Create. Connect. Inspire.
by Wayne Hsiung
(This is the first in a multi-part series about DxE's East Coast Speaking Tour. Follow the tour on facebook here.)
It’s been over 12 years since I last left home on a trip longer than a few days. More than 14 since I had a proper vacation. So it is with some trepidation that I leave the Bay Area today. Lisa and Natalie, my two special, and special-needs, girls are constantly on my mind. And a potentially-dangerous family health situation continues to draw my attention home. I’ll have to call in to a few hospital meetings with an oncologist at Stanford from a couple thousand miles away. (And even as I write this, I tremble at the bad news this man may bring.)
But I’m also excited. In 15 years as an animal rights activist, I've never done something like a speaking tour. For many years I never thought that my voice mattered enough that anyone would want to hear what I have to say. And it always seemed an imposition to ask anyone for an opportunity to speak when my words had not been expressly invited. It has taken years -- decades, really, with the support of incredible mentors in academia, law, and (above all) activism -- to train in myself the confidence to speak even when my words might be unwelcome.
And that is, perhaps, the first theme of the tour. That we must collectively steel ourselves to speak even when our words are unwelcome. That we must resist the conspiracy of silence by saying plainly that atrocities are occurring right in front of our eyes.
That is, to me, the most important message of the inspiring speech by Lauren Gazzola, SHAC7 defendant, that we posted to our site yesterday. From the earliest days of human civilization, dissent has been the time-tested tool for social change... the original and most powerful form of direct action. From Socrates in the Greek Agora, to Martin Luther with his 95 theses, to Mohamed Bouazizi with his burning words of rage, the power of the word has always overcome the power of the sword. And that is our movement's mission today: to inspire a powerful wave of nonviolent dissent that will overcome even our mightiest foes.
But, of course, much of the speaking tour will not be unwelcome. And that is the second theme as we fly East: that even a radical animal rights story, if told well, can be embraced by people from all walks of life. Half of the groups that will be sponsoring us on the tour will be non-animal rights groups -- from the Students for Sustainable Investment (part of the 350.org divestment campaign) at Harvard to the Asian students alliance at Northwestern. People routinely tell us that the world will turn away if we say things too strongly, too directly, too honestly. But DxE’s successes over the past year prove this is not true. In fact, it is our weakness -- and not our confidence and strength -- that has led our movement astray.
This is not to say that animal rights will face no opposition. There undoubtedly will be opposition, particularly when our movement begins to show its confidence and strength, and we can expect that opposition to be fierce. What it does show, however, is that even in the face of fierce opposition -- indeed, especially in the face of fierce opposition -- we can and will find strong allies. Love for animals lies latent in people all over the world. The animals of this earth are simply waiting for that love to be realized into a powerful movement for change.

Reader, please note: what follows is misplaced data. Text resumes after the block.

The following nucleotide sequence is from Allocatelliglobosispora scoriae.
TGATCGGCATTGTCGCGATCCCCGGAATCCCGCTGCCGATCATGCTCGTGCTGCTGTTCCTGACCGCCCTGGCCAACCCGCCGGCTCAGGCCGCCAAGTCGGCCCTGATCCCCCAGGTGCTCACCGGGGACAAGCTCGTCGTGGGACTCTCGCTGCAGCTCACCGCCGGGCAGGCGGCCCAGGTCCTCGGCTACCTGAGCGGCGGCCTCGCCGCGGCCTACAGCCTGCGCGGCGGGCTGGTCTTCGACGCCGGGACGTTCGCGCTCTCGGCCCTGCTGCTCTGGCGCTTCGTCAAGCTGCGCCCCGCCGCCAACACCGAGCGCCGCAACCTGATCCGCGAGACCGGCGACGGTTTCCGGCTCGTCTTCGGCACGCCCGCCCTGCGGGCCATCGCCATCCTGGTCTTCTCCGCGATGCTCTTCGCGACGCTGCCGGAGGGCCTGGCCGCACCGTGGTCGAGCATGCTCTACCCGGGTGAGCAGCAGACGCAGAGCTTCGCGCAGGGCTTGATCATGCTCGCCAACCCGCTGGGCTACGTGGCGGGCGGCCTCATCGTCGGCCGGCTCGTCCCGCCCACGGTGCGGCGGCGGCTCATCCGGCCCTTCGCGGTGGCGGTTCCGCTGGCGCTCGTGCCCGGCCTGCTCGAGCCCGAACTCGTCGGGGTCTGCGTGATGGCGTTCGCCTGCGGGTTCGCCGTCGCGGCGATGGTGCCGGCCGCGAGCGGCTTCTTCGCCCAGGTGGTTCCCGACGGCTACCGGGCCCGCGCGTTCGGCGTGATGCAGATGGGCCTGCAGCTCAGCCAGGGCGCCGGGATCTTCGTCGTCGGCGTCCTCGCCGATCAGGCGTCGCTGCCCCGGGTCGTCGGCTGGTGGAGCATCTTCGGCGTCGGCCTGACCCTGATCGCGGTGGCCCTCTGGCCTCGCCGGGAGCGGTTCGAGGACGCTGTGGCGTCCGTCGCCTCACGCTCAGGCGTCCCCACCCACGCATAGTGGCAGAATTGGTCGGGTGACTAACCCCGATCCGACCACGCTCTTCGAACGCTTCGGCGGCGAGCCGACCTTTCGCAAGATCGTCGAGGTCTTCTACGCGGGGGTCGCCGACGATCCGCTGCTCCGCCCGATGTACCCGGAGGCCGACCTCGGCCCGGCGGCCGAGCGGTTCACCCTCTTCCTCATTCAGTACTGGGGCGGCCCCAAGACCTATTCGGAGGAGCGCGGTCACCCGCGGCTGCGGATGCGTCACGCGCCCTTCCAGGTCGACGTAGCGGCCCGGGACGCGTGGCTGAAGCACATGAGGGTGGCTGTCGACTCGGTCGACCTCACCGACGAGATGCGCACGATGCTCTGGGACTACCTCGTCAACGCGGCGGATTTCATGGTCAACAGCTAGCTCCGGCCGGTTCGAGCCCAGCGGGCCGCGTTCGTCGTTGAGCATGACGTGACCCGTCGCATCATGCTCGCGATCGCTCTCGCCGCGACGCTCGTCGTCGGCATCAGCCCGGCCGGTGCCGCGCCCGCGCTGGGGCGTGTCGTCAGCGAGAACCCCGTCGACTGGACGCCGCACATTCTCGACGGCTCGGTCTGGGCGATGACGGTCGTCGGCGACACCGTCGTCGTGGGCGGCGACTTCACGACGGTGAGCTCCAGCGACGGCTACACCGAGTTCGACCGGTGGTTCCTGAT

And so we set out today, and every day, to do that. And that brings us to the third and most important theme of the tour: that, to effect real and permanent change, to follow in the footsteps of successful movements, we have three essential objectives: To create activists. To connect them with allies across the globe. And to inspire those networks -- through mutual support and community -- to stronger words and actions against violence and prejudice .
Create. Connect. Inspire. In my conversations with Ronnie, as we prepped for this tour, those three words rang most strongly in our minds. We hope that they will continue to ring throughout the movement. The incredible people who have joined the DxE network, both within the Bay Area and beyond... the beautiful networks and relationships that those people have made... and the inspiring words that have flowered, in cities as far flung as Istanbul and Chennai, on behalf of the same message: It's not food. It's violence. We depend on all three of these to fuel our movement for change. We depend on every one of you. And it is with every DxE activist in our minds that we fly, with hope in our hearts, to spread our message of change.
Every day, before I go to sleep, I remind myself that, not so far away, there is a child suffering unimaginable terrors. I think of a little girl huddling in darkness, pressed up against thousands of her tortured sisters, trapped in a pile of feces that has enveloped her foot in an unyielding vice of pain, moaning silently but with no one to hear her cries. I think of her, and it nearly breaks me. It reminds me that whatever problems I face in life, they are trivial compared to what my animal brethren are facing in concentration camps just a few miles away.
But I also remind myself that there is hope for this world. You give me that hope. We give each other that hope. And it is with hope and gratitude, above all, that we take our message East. Thank you to everyone who is part of the DxE network, and more broadly, part of the community of social justice. It is only with your tireless efforts that we will finally dispel the nightmare of the cage and the blade, and replace it with a world where the cages are gone, the blades are put down... and the innocent child from our nightmares will finally be safe and happy and free.